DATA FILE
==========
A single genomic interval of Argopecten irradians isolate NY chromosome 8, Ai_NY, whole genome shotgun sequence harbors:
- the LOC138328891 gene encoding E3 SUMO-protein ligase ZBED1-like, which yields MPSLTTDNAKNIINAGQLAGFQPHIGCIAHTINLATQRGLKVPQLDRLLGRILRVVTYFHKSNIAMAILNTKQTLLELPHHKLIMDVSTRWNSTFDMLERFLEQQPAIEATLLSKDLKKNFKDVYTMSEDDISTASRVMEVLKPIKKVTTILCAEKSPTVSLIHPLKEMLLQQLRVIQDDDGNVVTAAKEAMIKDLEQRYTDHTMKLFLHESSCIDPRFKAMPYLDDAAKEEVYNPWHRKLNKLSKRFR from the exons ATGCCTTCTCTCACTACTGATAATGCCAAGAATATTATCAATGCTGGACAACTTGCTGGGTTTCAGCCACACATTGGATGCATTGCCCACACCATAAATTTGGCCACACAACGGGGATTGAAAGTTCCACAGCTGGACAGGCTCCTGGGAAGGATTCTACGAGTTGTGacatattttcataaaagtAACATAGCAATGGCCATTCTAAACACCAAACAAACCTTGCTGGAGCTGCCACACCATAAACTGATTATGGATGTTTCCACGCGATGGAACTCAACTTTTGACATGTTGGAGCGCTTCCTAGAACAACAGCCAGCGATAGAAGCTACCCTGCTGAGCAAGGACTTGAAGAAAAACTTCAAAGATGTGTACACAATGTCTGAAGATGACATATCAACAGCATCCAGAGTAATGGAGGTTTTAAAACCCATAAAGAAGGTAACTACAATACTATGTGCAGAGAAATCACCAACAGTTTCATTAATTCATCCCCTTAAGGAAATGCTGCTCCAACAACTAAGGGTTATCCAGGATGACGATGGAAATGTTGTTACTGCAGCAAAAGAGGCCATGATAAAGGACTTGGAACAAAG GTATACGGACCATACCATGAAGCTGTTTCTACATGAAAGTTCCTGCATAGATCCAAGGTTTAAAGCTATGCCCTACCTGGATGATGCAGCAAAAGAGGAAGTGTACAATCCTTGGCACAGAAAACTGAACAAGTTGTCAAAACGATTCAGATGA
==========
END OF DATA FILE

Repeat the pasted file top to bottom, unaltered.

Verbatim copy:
A single genomic interval of Argopecten irradians isolate NY chromosome 8, Ai_NY, whole genome shotgun sequence harbors:
- the LOC138328891 gene encoding E3 SUMO-protein ligase ZBED1-like, which yields MPSLTTDNAKNIINAGQLAGFQPHIGCIAHTINLATQRGLKVPQLDRLLGRILRVVTYFHKSNIAMAILNTKQTLLELPHHKLIMDVSTRWNSTFDMLERFLEQQPAIEATLLSKDLKKNFKDVYTMSEDDISTASRVMEVLKPIKKVTTILCAEKSPTVSLIHPLKEMLLQQLRVIQDDDGNVVTAAKEAMIKDLEQRYTDHTMKLFLHESSCIDPRFKAMPYLDDAAKEEVYNPWHRKLNKLSKRFR from the exons ATGCCTTCTCTCACTACTGATAATGCCAAGAATATTATCAATGCTGGACAACTTGCTGGGTTTCAGCCACACATTGGATGCATTGCCCACACCATAAATTTGGCCACACAACGGGGATTGAAAGTTCCACAGCTGGACAGGCTCCTGGGAAGGATTCTACGAGTTGTGacatattttcataaaagtAACATAGCAATGGCCATTCTAAACACCAAACAAACCTTGCTGGAGCTGCCACACCATAAACTGATTATGGATGTTTCCACGCGATGGAACTCAACTTTTGACATGTTGGAGCGCTTCCTAGAACAACAGCCAGCGATAGAAGCTACCCTGCTGAGCAAGGACTTGAAGAAAAACTTCAAAGATGTGTACACAATGTCTGAAGATGACATATCAACAGCATCCAGAGTAATGGAGGTTTTAAAACCCATAAAGAAGGTAACTACAATACTATGTGCAGAGAAATCACCAACAGTTTCATTAATTCATCCCCTTAAGGAAATGCTGCTCCAACAACTAAGGGTTATCCAGGATGACGATGGAAATGTTGTTACTGCAGCAAAAGAGGCCATGATAAAGGACTTGGAACAAAG GTATACGGACCATACCATGAAGCTGTTTCTACATGAAAGTTCCTGCATAGATCCAAGGTTTAAAGCTATGCCCTACCTGGATGATGCAGCAAAAGAGGAAGTGTACAATCCTTGGCACAGAAAACTGAACAAGTTGTCAAAACGATTCAGATGA